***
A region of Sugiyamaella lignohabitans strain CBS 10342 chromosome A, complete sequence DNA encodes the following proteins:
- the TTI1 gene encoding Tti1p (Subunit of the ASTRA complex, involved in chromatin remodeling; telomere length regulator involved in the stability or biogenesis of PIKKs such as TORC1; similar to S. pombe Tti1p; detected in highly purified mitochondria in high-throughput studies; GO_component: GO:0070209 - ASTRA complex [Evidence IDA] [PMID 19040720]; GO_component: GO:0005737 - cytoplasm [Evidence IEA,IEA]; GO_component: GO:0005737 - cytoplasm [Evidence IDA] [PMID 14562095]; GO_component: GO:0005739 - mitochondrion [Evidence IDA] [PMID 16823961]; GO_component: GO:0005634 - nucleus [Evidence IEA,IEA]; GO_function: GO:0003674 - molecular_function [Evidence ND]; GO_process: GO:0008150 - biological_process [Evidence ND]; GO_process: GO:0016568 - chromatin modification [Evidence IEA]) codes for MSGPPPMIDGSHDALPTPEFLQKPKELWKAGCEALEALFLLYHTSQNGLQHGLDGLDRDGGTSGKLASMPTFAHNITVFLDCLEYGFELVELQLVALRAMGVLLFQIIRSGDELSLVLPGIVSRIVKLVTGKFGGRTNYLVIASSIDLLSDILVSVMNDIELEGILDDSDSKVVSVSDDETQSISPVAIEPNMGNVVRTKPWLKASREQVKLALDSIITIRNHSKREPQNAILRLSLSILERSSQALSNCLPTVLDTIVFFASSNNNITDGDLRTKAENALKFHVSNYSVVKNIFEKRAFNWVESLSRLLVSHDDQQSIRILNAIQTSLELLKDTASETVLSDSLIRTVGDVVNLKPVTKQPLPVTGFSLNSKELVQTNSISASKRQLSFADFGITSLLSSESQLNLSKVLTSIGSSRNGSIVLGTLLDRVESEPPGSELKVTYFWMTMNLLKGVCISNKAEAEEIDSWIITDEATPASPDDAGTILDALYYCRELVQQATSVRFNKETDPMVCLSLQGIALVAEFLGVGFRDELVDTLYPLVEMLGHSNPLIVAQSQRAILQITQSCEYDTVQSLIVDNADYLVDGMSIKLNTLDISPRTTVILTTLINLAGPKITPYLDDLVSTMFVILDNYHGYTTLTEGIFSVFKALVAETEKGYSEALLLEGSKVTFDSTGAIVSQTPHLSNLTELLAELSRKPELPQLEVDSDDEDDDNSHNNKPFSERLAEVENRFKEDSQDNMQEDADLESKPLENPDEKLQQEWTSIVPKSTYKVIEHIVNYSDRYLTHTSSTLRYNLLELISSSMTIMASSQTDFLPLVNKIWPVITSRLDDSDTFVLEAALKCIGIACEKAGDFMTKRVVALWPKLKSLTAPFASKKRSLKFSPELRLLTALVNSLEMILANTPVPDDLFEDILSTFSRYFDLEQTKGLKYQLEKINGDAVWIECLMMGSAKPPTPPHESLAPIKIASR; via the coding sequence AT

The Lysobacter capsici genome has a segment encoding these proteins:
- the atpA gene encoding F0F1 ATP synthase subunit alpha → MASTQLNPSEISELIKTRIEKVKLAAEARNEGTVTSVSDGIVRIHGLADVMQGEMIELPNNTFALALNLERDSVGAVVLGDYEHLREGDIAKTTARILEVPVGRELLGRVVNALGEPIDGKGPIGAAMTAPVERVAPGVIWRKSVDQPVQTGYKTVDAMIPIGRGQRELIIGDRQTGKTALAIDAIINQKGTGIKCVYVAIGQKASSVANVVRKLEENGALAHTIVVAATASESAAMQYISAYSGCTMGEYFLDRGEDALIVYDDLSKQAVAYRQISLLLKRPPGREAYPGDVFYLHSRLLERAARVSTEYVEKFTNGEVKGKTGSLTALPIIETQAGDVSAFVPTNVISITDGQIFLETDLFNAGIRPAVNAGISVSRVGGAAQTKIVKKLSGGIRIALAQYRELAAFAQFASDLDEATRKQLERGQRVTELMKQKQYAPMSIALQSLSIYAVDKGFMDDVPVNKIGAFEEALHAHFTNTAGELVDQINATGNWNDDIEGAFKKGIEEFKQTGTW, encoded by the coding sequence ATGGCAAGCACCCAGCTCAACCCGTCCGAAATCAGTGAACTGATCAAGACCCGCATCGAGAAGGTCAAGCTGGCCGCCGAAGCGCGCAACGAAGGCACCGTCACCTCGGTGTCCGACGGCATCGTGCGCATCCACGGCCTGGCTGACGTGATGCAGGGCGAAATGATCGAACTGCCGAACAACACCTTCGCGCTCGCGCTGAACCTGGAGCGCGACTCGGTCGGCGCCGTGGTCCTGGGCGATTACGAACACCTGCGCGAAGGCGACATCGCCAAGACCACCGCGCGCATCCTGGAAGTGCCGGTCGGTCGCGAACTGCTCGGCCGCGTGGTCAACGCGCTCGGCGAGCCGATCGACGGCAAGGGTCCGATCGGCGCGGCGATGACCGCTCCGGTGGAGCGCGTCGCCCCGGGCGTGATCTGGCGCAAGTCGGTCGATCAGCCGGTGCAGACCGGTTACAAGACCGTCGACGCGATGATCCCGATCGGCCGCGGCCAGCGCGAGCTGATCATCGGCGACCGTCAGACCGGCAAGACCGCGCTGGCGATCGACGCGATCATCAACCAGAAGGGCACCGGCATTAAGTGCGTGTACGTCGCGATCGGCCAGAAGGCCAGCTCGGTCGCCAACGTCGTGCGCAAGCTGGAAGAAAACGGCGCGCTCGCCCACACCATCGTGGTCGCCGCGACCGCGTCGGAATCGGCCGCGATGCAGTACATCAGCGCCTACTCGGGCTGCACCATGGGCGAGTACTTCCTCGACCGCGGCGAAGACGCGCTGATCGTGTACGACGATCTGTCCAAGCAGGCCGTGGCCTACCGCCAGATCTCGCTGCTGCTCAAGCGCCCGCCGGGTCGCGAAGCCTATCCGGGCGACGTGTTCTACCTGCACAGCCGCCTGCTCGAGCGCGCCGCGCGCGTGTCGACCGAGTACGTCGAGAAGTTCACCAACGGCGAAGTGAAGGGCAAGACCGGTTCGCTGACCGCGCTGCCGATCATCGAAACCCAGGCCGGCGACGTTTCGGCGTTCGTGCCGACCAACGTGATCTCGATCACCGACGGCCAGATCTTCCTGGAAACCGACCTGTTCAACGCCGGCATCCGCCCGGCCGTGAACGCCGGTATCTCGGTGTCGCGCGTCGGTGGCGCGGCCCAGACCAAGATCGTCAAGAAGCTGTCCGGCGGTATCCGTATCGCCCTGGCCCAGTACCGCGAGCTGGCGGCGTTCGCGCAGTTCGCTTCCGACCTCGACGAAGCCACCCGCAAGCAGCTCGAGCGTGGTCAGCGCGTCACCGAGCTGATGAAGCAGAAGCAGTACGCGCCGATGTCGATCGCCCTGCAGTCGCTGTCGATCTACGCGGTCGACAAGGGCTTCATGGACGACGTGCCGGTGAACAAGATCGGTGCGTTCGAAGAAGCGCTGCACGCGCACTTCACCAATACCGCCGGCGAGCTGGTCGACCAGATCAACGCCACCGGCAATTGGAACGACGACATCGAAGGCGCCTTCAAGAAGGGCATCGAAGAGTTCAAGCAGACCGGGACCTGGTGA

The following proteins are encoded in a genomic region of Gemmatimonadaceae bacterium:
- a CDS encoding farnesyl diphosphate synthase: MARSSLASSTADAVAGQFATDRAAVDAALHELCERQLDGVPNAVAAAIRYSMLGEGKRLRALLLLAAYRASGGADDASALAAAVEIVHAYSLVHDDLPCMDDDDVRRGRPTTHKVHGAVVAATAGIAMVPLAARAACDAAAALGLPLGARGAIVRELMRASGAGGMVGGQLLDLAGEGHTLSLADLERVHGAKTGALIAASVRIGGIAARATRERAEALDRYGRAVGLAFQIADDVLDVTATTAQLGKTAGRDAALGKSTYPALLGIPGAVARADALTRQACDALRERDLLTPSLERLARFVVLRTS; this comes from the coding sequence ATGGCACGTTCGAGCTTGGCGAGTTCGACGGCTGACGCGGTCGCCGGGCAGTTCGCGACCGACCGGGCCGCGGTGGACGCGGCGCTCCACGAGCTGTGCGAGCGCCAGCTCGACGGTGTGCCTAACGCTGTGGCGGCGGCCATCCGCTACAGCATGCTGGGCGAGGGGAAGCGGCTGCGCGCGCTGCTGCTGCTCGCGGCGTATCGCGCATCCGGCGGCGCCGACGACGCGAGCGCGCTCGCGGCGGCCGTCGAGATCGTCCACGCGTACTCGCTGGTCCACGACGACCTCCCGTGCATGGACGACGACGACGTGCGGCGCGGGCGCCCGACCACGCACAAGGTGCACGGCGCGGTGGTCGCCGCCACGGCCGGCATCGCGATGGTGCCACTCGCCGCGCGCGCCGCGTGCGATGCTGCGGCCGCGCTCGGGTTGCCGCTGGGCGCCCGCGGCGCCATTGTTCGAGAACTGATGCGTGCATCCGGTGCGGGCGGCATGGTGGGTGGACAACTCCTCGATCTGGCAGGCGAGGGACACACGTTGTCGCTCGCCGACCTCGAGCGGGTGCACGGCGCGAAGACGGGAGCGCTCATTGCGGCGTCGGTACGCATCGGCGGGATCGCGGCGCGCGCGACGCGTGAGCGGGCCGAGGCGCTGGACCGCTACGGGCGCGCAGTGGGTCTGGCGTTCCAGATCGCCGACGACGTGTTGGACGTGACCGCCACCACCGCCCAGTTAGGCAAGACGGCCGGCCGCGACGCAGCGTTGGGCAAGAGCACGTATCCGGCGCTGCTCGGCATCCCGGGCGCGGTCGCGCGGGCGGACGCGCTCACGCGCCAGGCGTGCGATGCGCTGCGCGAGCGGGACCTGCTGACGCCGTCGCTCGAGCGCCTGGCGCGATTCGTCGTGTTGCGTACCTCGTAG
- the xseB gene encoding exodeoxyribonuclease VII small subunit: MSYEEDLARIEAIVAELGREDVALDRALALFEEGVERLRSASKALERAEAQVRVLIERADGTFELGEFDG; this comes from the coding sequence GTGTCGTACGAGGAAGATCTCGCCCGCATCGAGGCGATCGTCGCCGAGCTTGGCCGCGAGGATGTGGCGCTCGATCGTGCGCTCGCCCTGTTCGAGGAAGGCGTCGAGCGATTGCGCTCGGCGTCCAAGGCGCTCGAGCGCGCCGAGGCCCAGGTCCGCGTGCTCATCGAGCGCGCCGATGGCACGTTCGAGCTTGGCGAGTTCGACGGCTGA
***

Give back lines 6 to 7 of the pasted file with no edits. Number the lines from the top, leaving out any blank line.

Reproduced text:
- a CDS encoding farnesyl diphosphate synthase: MARSSLASSTADAVAGQFATDRAAVDAALHELCERQLDGVPNAVAAAIRYSMLGEGKRLRALLLLAAYRASGGADDASALAAAVEIVHAYSLVHDDLPCMDDDDVRRGRPTTHKVHGAVVAATAGIAMVPLAARAACDAAAALGLPLGARGAIVRELMRASGAGGMVGGQLLDLAGEGHTLSLADLERVHGAKTGALIAASVRIGGIAARATRERAEALDRYGRAVGLAFQIADDVLDVTATTAQLGKTAGRDAALGKSTYPALLGIPGAVARADALTRQACDALRERDLLTPSLERLARFVVLRTS; this comes from the coding sequence ATGGCACGTTCGAGCTTGGCGAGTTCGACGGCTGACGCGGTCGCCGGGCAGTTCGCGACCGACCGGGCCGCGGTGGACGCGGCGCTCCACGAGCTGTGCGAGCGCCAGCTCGACGGTGTGCCTAACGCTGTGGCGGCGGCCATCCGCTACAGCATGCTGGGCGAGGGGAAGCGGCTGCGCGCGCTGCTGCTGCTCGCGGCGTATCGCGCATCCGGCGGCGCCGACGACGCGAGCGCGCTCGCGGCGGCCGTCGAGATCGTCCACGCGTACTCGCTGGTCCACGACGACCTCCCGTGCATGGACGACGACGACGTGCGGCGCGGGCGCCCGACCACGCACAAGGTGCACGGCGCGGTGGTCGCCGCCACGGCCGGCATCGCGATGGTGCCACTCGCCGCGCGCGCCGCGTGCGATGCTGCGGCCGCGCTCGGGTTGCCGCTGGGCGCCCGCGGCGCCATTGTTCGAGAACTGATGCGTGCATCCGGTGCGGGCGGCATGGTGGGTGGACAACTCCTCGATCTGGCAGGCGAGGGACACACGTTGTCGCTCGCCGACCTCGAGCGGGTGCACGGCGCGAAGACGGGAGCGCTCATTGCGGCGTCGGTACGCATCGGCGGGATCGCGGCGCGCGCGACGCGTGAGCGGGCCGAGGCGCTGGACCGCTACGGGCGCGCAGTGGGTCTGGCGTTCCAGATCGCCGACGACGTGTTGGACGTGACCGCCACCACCGCCCAGTTAGGCAAGACGGCCGGCCGCGACGCAGCGTTGGGCAAGAGCACGTATCCGGCGCTGCTCGGCATCCCGGGCGCGGTCGCGCGGGCGGACGCGCTCACGCGCCAGGCGTGCGATGCGCTGCGCGAGCGGGACCTGCTGACGCCGTCGCTCGAGCGCCTGGCGCGATTCGTCGTGTTGCGTACCTCGTAG
- the xseB gene encoding exodeoxyribonuclease VII small subunit: MSYEEDLARIEAIVAELGREDVALDRALALFEEGVERLRSASKALERAEAQVRVLIERADGTFELGEFDG; this comes from the coding sequence GTGTCGTACGAGGAAGATCTCGCCCGCATCGAGGCGATCGTCGCCGAGCTTGGCCGCGAGGATGTGGCGCTCGATCGTGCGCTCGCCCTGTTCGAGGAAGGCGTCGAGCGATTGCGCTCGGCGTCCAAGGCGCTCGAGCGCGCCGAGGCCCAGGTCCGCGTGCTCATCGAGCGCGCCGATGGCACGTTCGAGCTTGGCGAGTTCGACGGCTGA